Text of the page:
Rod Kersh
Person-centred physician

Trigger warning

Ancient Spiral at Newgrange. Photo Rod Kersh.
Ancient spiral at Newgrange, Photo by Rod Kersh

The film contains images which some viewers may find distressing.

The next scene contains flashing lights.

These are the triggers.

I have my own.

It’s a face that pops-up on Facebook.

Someone I don’t want to befriend and never will although is a friend of a contact or two.

And you know, friend on FB isn’t really friend,

Social media has redefined friendship,

Which in the 21st century means anything from ‘brother’ to acquaintance of acquaintance to random person who caught me on the off chance.


That guy is a trigger for me, he brings back bad memories, only, there is no warning.

Life doesn’t come with trigger warnings.

Some people may want to not be peacefully asleep in their beds if they don’t want to be killed.

Perhaps that is too brutal.

I also consider what constitutes a trigger and what does not.

Mostly when I watch these clips, often of war zones or scenes of other calamities I am not shocked.

More often, in my experience anyway, it is not watching that is worse –

‘What unimaginable horrors might be behind this triangle?’

I am fortunate to not experience PTSD or post-trauma as they call it on Israeli radio.

I gather there are thousands on both sides of the divide who will move-on from this conflict with deep psychological scars.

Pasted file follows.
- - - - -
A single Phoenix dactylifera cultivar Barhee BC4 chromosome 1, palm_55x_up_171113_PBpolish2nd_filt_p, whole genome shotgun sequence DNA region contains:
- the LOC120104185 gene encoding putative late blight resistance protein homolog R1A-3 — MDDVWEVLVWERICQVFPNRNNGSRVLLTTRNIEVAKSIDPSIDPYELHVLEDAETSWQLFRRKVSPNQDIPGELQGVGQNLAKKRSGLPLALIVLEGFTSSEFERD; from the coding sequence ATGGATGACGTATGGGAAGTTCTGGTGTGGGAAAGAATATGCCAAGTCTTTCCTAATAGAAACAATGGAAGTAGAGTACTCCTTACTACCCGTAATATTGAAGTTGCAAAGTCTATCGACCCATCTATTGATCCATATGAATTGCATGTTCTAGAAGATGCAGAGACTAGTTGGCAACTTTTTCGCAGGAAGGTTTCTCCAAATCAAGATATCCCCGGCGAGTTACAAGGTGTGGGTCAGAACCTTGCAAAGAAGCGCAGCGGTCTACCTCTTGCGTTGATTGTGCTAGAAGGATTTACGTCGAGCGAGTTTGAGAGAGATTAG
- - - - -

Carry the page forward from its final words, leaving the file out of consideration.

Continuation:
I remember the poem by Saul Tschernichovsky I learned in school, in Hebrew, ‘Ha Talush’ which translates as ‘The Torn’ as in a page that has been ripped from a book and is now adrift; the segment which is forever disconnected and no matter the skill with which attempts are made to put it ‘back together again’ will forever be altered.

A welt, a wheal. Tattooed on the souls of survivors.

And perhaps,

I should be more sensitive to these warnings, thinking less of myself and the more on the happenstance of others.

As to whether there should be more, similar alerts I don’t know.

Life is unexpected.

We accrue resilience through experience.

Sometimes that experience is overwhelming.

About the Author
Dr Rod Kersh is a Consultant Physician working in Rotherham, South Yorkshire. He blogs at
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